August 8, 2015:  A Unique Mirror

       All text and images Copyright Michael E. Lockwood, all rights reserved.

I've star tested and bench tested quite a few mirrors now in the course of my career, so when I see something new, it stands out.  Recently I saw a mirror that really stood out.

I was at the Winter Star Party earlier this year and I had a look through a 20" f/3.8 telescope set up next to the other telescopes in our group.  At first the images seemed acceptable, but soon my attention was drawn to the peculiar intra- and extrafocal images.  I upped the power to make them easier to see, and called Carl Zambuto over to have a look.
Secondary miror test

The images inside and outside of focus looked like wagon wheels.  It was as if the defocused disk had been divided into sections, and it also reminded me of the ribs of a cast cellular mirror blank.  I counted seven sections, which seemed somewhat evenly spaced.  I had no idea what could cause such a pattern in the out of focus star images.

The owner decided to have me test the mirror, and I am including some results below.

First, though, we see the test result for the secondary mirror.  This step in testing a telescope's optics is not to be overlooked because of cases like this.  The interference fringes should be close to straight, but instead a curvature of over a fringe is seen, indicating an error that is well over half a wave, and close to 0.7 waves on the surface of the mirror.  There is a small rolloff on the left side, but this is somewhat normal, and is why I do not recommend using the smallest secondary possible.  I refigured the secondary mirror later on.

So, while the secondary was not helping the views, clearly the unique features of the primary mirror were of greater concern.  Initial Foucault testing showed a rough optical surface and some curious distortions in the outer part of the mirror, around where I expected to see the reason for the out of focus star test pattern.  Clearly there was something going on on that part of the mirror, but Foucault could only confirm the presence of something strange, it could not show me what it was.

Foucault test of a strange 20" mirror

A curious pattern can be seen in a circle around the 70% zone of the mirror where the pattern changes from shadow (dark) to light.  There is also smaller scale roughness, the look of fine lines or a pattern that might be left in wood by coarse sandpaper used incorrectly.  Because of all of the strange features, I did not even attempt to take Foucault readings to measure the correction of the mirror because I knew the features would throw off the readings.  While extremely accurate on smooth mirrors (even very fast mirrors), the Foucault test does not yield an accurate shape for a mirror when the surface of the mirror has roughness which causes spurious readings.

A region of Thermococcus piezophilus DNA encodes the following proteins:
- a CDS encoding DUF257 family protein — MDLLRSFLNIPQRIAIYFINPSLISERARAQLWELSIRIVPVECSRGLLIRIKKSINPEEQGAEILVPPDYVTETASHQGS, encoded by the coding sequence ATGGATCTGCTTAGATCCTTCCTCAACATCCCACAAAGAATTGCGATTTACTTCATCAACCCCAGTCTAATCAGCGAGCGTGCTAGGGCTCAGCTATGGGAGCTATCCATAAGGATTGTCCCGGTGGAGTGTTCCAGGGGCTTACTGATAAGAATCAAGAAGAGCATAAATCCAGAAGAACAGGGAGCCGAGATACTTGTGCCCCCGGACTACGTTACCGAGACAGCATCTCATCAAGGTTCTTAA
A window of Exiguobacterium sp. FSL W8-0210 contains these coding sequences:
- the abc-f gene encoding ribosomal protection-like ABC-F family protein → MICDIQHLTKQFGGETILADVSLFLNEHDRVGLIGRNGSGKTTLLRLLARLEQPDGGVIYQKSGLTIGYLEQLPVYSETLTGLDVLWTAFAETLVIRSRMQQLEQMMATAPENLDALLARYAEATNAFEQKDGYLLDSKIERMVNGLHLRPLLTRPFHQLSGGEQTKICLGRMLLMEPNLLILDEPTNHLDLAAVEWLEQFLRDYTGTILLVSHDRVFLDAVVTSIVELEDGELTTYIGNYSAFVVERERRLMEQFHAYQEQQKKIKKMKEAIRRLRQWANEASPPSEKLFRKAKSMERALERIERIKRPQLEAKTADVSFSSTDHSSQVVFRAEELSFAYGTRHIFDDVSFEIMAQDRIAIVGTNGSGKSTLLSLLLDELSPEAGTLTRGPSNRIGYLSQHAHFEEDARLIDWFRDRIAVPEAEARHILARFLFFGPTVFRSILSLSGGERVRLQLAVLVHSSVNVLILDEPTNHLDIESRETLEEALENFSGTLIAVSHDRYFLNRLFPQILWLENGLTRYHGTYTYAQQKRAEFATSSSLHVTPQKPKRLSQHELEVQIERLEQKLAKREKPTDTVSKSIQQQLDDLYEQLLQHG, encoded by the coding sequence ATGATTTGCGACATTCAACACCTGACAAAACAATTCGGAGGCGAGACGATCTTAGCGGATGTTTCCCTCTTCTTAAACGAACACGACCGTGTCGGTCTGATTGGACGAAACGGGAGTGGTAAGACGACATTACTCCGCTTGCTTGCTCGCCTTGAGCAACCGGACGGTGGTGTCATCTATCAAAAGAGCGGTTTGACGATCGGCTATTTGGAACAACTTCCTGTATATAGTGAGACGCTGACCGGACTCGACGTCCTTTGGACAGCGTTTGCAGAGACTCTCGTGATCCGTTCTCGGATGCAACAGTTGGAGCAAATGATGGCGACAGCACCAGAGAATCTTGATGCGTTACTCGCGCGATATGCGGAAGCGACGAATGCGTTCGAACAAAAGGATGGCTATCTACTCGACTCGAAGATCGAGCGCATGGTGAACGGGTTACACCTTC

To solve the mystery, it was time to use the instrument detailed in the last installment of "In the Shop", the phase-shifting interferometer.  Measurements taken, the results of the analysis were seen almost immediately. 

Results of interferometric analysis

Three-dimensional plot of mirror errorAbove is the plot of the residual error after the spherical aberration (difference between a sphere and parabola) is removed, showing the local variations in the mirror's figure. The yellow areas are higher than the red areas, and the seven high yellow spots show up nicely in this plot.  They are approximately 0.5 fringes high, or 0.25 waves on the glass.

The three-dimensional representation seen at the right shows the seven high spots a bit more clearly, as well as the bump in the center.

The glass itself was quite good, a test of the anneal was excellent, so clearly the glass was not at fault.

I don't quite know how the original optician managed to make these seven evenly-spaced bumps on the mirror without know about it.  It would have taken some concerted effort to do, given the height of approximately 1/4 wave.  It takes a while to polish 1/4 wave of glass away, so someone had to try to do it.

Speculation regarding its fabrication aside, the solution for this mirror was quite clear to me - the mirror had to be polished back to a sphere to get rid of these strange features.

So, that's what I did.  I verified that it was a superb figure of revolution, and then I refigured it to my standards.  I also refigured the secondary mirror.  As of the writing of this article, the telescope is almost reassembled, and I'm waiting for a first light report from the owner.

If I see something even close to this unique in the future, I'll try to include it in an "In the Shop" article.

Please check back for future installments of "In the Shop".

Mike Lockwood
Lockwood Custom Optics

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